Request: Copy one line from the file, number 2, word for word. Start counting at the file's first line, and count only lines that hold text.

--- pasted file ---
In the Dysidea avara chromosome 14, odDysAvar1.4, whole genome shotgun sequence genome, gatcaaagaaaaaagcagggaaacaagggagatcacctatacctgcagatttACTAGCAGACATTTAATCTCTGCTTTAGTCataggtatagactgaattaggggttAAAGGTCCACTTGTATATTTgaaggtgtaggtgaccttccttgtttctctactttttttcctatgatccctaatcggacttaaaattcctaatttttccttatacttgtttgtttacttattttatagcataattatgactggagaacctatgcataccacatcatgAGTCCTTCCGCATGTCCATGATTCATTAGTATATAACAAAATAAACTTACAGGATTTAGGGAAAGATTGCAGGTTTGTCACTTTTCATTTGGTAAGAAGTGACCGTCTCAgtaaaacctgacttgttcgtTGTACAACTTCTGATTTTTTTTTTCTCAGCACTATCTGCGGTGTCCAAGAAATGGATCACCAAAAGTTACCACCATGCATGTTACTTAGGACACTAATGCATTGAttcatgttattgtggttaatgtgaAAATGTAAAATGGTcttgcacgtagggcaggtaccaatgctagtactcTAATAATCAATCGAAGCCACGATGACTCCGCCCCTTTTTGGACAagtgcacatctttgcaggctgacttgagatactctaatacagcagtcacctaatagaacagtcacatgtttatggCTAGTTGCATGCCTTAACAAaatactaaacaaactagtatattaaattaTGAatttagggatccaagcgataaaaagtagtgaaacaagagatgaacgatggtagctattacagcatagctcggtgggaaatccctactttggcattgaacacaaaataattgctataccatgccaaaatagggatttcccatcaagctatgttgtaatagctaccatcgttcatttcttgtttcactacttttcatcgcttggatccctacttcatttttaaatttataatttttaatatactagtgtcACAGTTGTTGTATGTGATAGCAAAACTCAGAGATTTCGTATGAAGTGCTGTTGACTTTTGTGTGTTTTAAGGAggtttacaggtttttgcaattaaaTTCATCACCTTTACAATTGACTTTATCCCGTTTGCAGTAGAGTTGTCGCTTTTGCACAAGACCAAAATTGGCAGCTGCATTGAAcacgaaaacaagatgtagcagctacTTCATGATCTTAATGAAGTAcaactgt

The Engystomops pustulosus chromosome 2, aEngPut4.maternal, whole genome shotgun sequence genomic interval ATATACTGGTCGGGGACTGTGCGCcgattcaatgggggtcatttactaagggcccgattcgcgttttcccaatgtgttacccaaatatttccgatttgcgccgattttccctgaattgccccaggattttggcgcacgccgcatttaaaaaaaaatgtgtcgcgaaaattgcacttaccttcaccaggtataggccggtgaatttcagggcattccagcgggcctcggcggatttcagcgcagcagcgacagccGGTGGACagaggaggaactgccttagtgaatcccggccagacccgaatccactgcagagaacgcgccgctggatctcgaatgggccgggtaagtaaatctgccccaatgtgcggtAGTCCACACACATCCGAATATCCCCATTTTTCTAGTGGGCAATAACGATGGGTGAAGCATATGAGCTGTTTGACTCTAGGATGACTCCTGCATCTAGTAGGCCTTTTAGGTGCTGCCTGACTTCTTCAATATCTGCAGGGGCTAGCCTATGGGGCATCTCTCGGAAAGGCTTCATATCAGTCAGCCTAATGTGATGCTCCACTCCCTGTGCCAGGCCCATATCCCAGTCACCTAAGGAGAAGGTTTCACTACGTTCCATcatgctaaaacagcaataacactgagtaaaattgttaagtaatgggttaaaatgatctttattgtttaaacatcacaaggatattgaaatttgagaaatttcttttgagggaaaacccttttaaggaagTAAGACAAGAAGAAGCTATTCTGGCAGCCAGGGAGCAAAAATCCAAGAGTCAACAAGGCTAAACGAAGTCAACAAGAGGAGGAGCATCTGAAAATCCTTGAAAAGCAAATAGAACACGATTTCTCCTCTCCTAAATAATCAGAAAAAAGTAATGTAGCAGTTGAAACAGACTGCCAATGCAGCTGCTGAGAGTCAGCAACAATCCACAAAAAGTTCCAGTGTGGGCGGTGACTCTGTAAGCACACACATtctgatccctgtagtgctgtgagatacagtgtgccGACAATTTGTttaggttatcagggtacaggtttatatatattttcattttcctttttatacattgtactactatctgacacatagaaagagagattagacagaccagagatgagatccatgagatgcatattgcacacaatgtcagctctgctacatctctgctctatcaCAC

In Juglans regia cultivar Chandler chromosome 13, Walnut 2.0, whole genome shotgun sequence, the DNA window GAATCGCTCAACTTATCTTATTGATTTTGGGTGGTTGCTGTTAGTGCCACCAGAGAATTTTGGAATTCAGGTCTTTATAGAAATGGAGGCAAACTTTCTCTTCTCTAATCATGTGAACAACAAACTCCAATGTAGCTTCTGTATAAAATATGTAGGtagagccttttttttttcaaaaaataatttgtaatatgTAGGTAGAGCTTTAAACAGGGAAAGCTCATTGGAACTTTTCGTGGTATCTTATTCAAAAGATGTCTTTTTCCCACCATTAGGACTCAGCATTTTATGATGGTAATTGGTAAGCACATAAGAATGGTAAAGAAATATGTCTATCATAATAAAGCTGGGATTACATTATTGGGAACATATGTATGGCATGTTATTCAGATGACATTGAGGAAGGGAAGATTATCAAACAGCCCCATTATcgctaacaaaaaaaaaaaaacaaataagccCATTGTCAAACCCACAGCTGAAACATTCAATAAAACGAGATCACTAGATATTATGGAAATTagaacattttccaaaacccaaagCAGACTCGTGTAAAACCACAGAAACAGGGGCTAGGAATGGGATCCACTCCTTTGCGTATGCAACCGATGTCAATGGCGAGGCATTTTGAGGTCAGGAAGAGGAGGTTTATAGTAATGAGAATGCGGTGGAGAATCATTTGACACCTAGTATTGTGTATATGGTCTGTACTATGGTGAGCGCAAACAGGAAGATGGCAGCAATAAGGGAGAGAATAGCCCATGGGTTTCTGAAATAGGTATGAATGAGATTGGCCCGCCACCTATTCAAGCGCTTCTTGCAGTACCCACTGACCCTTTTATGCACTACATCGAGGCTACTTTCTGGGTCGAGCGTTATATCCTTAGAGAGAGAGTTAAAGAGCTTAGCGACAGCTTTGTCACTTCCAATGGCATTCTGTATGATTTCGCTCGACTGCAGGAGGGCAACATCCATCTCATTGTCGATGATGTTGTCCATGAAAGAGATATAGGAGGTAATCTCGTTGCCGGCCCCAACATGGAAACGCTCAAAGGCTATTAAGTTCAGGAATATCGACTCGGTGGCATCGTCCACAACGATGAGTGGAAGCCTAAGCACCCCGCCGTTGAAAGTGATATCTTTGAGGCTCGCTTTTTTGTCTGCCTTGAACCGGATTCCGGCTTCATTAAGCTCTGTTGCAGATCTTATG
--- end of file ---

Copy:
The Engystomops pustulosus chromosome 2, aEngPut4.maternal, whole genome shotgun sequence genomic interval ATATACTGGTCGGGGACTGTGCGCcgattcaatgggggtcatttactaagggcccgattcgcgttttcccaatgtgttacccaaatatttccgatttgcgccgattttccctgaattgccccaggattttggcgcacgccgcatttaaaaaaaaatgtgtcgcgaaaattgcacttaccttcaccaggtataggccggtgaatttcagggcattccagcgggcctcggcggatttcagcgcagcagcgacagccGGTGGACagaggaggaactgccttagtgaatcccggccagacccgaatccactgcagagaacgcgccgctggatctcgaatgggccgggtaagtaaatctgccccaatgtgcggtAGTCCACACACATCCGAATATCCCCATTTTTCTAGTGGGCAATAACGATGGGTGAAGCATATGAGCTGTTTGACTCTAGGATGACTCCTGCATCTAGTAGGCCTTTTAGGTGCTGCCTGACTTCTTCAATATCTGCAGGGGCTAGCCTATGGGGCATCTCTCGGAAAGGCTTCATATCAGTCAGCCTAATGTGATGCTCCACTCCCTGTGCCAGGCCCATATCCCAGTCACCTAAGGAGAAGGTTTCACTACGTTCCATcatgctaaaacagcaataacactgagtaaaattgttaagtaatgggttaaaatgatctttattgtttaaacatcacaaggatattgaaatttgagaaatttcttttgagggaaaacccttttaaggaagTAAGACAAGAAGAAGCTATTCTGGCAGCCAGGGAGCAAAAATCCAAGAGTCAACAAGGCTAAACGAAGTCAACAAGAGGAGGAGCATCTGAAAATCCTTGAAAAGCAAATAGAACACGATTTCTCCTCTCCTAAATAATCAGAAAAAAGTAATGTAGCAGTTGAAACAGACTGCCAATGCAGCTGCTGAGAGTCAGCAACAATCCACAAAAAGTTCCAGTGTGGGCGGTGACTCTGTAAGCACACACATtctgatccctgtagtgctgtgagatacagtgtgccGACAATTTGTttaggttatcagggtacaggtttatatatattttcattttcctttttatacattgtactactatctgacacatagaaagagagattagacagaccagagatgagatccatgagatgcatattgcacacaatgtcagctctgctacatctctgctctatcaCAC